If Adam Scott manages to come from behind and win the British Open on Sunday, he can thank an attitude adjustment, his unsightly chin putter, and, of course, Tiger Woods for his first major title.
"I think why I’ve played good this week is it’s kind of a culmination of everything I’ve done over the last couple of years," Scott told reporters after firing a 3-under-par 67 on Friday, which, combined with Thursday’s 64, moved him just one stroke off the 10-under lead of Brandt Snedeker.
Of those changes, the most obvious had to do with the flat stick that Scott wields with such precision, the same one that sends the BBC’s Peter Alliss into spasms of revulsion.
"I think that is the longest putter I have ever seen," Alliss, who is lending his wit and expertise to ESPN for this week’s Open Championship coverage, reportedly once said about Scott’s big stick. "Perhaps he should just stick it up his nose and move his head."
Who wouldn’t love to see that? Scott, however, was not about to apologize for a tool that has helped elevate his game to the point where he will play in the final group at a major for the first time in his career on Saturday.
"It’s brought more consistency to my putting," Scott said about the 49-inch Scotty Cameron Studio Select Kombi from Titleist that he added to his repertoire in February 2011. "My putting with the short putter was so hot and cold, and before I switched it was more often cold than hot. So very, very frustrating to play well and get nothing out of a round.
"Certainly making the adjustment to putt with a long putter took a little bit of time, but it was effective once I brought it out on tour," said Scott, who ranked 186th on tour in strokes gained-putting two years ago and now is 76th. "I putt much more consistent with it, which has a really positive effect on the rest of my game. Takes a little pressure off the rest of my game."
Shortly after switching putters, Scott made another huge change when he enlisted the services of Woods’ ex-caddie. Steve Williams, who was on Woods’ bag for 13 of his 14 major championship wins, may not have been the catalyst, but around the same time Scott began fashioning his calendar, à la Tiger, by readying his game for the majors.
"It wasn't about playing less events, it was about preparing a little differently and more effectively for majors," Scott said. "It's not about not wanting to compete or not being at those events, it's just purely about having a little more focus on the major tournaments ... I feel if that's putting me in a better frame of mind coming into these things and confidence‑wise, then I'm doing the right thing."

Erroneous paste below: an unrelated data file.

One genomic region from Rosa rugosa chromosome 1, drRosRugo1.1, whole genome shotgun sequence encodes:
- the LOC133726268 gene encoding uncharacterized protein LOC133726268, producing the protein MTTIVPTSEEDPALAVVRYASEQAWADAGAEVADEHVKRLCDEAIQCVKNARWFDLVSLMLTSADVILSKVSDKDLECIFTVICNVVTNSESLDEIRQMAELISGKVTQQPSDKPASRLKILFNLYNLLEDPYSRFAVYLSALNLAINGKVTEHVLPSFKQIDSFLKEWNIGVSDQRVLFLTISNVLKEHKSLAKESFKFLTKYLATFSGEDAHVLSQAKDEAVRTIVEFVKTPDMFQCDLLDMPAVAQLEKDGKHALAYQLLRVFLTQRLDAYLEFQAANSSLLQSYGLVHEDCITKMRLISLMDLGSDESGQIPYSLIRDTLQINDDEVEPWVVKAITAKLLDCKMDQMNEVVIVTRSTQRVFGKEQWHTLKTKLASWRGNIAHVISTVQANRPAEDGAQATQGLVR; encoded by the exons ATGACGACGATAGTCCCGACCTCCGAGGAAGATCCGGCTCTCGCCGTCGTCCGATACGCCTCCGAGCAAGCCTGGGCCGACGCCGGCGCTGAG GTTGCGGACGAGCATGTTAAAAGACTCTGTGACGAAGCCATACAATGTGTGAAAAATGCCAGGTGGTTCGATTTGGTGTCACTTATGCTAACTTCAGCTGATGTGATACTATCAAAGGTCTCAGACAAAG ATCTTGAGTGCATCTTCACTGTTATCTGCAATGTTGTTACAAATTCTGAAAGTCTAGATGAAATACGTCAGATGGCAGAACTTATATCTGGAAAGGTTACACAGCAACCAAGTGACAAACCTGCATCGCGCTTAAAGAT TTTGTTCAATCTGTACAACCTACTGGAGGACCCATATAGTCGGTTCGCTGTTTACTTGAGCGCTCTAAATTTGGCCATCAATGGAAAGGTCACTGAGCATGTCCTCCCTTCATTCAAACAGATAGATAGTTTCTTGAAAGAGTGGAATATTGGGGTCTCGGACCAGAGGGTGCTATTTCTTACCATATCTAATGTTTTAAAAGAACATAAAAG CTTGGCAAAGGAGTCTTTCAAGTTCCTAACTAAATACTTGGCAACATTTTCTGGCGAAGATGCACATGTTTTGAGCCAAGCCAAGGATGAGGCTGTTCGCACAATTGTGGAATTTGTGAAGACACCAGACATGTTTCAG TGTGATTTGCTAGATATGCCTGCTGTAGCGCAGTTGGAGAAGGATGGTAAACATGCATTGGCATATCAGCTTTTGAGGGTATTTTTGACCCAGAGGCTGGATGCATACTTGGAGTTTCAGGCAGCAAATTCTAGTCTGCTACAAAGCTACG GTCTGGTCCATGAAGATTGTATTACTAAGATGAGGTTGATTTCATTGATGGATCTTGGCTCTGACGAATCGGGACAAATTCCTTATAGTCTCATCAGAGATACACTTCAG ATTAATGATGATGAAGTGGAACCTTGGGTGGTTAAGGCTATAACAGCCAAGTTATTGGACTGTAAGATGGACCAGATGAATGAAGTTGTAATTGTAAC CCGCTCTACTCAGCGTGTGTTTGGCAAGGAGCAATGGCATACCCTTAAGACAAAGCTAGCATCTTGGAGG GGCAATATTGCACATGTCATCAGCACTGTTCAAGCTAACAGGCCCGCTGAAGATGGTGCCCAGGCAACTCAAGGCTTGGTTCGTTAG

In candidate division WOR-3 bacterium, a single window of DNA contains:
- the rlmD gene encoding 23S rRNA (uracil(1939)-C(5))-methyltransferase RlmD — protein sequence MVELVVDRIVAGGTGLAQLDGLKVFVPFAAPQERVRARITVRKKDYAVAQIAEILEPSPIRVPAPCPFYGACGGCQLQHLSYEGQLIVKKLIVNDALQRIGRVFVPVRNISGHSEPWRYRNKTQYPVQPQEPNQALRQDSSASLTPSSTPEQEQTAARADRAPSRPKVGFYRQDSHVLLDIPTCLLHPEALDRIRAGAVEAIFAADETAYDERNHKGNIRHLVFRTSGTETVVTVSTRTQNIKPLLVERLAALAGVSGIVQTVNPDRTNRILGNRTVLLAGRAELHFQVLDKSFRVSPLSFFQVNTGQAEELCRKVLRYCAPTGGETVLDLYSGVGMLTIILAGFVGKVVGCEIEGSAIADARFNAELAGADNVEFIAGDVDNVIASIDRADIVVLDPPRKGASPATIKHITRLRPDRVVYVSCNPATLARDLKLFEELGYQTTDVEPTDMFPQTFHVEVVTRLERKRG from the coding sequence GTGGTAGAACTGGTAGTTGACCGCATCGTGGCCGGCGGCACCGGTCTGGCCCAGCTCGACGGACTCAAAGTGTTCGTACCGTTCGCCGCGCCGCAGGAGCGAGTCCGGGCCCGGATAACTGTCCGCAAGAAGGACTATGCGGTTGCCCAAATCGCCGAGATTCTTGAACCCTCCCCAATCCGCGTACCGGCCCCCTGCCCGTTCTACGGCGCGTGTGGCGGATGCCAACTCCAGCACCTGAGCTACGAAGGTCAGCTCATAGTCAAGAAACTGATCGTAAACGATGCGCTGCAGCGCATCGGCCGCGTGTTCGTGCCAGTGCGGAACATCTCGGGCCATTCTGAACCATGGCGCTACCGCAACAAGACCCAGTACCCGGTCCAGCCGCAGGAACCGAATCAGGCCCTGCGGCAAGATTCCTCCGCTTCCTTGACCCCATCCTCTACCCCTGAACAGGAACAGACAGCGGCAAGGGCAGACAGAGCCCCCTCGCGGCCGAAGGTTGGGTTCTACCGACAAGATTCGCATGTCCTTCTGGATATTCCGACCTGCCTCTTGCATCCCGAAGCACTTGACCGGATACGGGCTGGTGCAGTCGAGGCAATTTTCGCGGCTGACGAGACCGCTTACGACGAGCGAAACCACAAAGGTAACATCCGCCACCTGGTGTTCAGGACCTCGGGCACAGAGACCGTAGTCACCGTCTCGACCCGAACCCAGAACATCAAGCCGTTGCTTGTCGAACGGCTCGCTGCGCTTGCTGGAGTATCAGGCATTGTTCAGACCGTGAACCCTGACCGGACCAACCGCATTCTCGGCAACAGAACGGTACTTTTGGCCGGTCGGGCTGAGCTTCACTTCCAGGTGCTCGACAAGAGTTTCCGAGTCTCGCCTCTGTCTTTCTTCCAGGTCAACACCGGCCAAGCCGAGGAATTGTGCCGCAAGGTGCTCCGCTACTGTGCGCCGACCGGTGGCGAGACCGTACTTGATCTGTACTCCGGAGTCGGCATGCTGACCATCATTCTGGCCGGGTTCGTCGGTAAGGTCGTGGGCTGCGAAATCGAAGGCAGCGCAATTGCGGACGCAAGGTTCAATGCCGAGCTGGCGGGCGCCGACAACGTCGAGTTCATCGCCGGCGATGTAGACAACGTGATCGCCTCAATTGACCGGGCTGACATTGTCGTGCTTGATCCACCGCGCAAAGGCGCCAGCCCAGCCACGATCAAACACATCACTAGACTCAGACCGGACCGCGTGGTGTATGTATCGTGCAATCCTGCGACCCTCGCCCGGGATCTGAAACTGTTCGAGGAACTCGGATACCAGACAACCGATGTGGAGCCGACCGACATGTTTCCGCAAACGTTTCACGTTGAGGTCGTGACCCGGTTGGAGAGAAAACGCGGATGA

Scott said he began adjusting his schedule before Williams signed on full-time, but acknowledged that his looper "certainly agrees with it."
"He likes it, and he sees that I'm doing the right stuff when I'm not playing the events," Scott added. "He can see the work I'm putting into the game, so he's fully on board with that. ... You need everyone to be on board with what you're trying to do, otherwise it's hard work working together if you're not agreeing on the way you're going about it."
And then, of course, there’s the swing. As ESPN’s Paul Azinger has said several times during the first two rounds and tweeted on Thursday, "Adam Scott leading the Open using Tiger Woods' old swing and caddy."
Azinger was not the first analyst to note the similarities between Woods’ former swing and that of Scott, each of which developed under the instruction of Butch Harmon, who coached both players back in the day.
"They could be twins," Curtis Strange said several years ago.
The next two days will tell whether Scott can finally win his first major, whether his "twin" will move a step closer to Jack Nicklaus’ record of 18 major triumphs, whether Snedeker has what it takes to fend off all comers or whether someone else will sneak in to swipe the trophy. If self-assurance and determination were all one needed to be the last man standing at Royal Lytham, then the Royal & Ancients could just etch Scott’s name on the Claret Jug now.
"I'm feeling comfortable because I'm hitting the ball well and things are under control, it's not just a fluke that I'm up there," Scott said. "I hit the ball well in all my practice rounds and got a good feel for the course, so I felt very confident coming in here."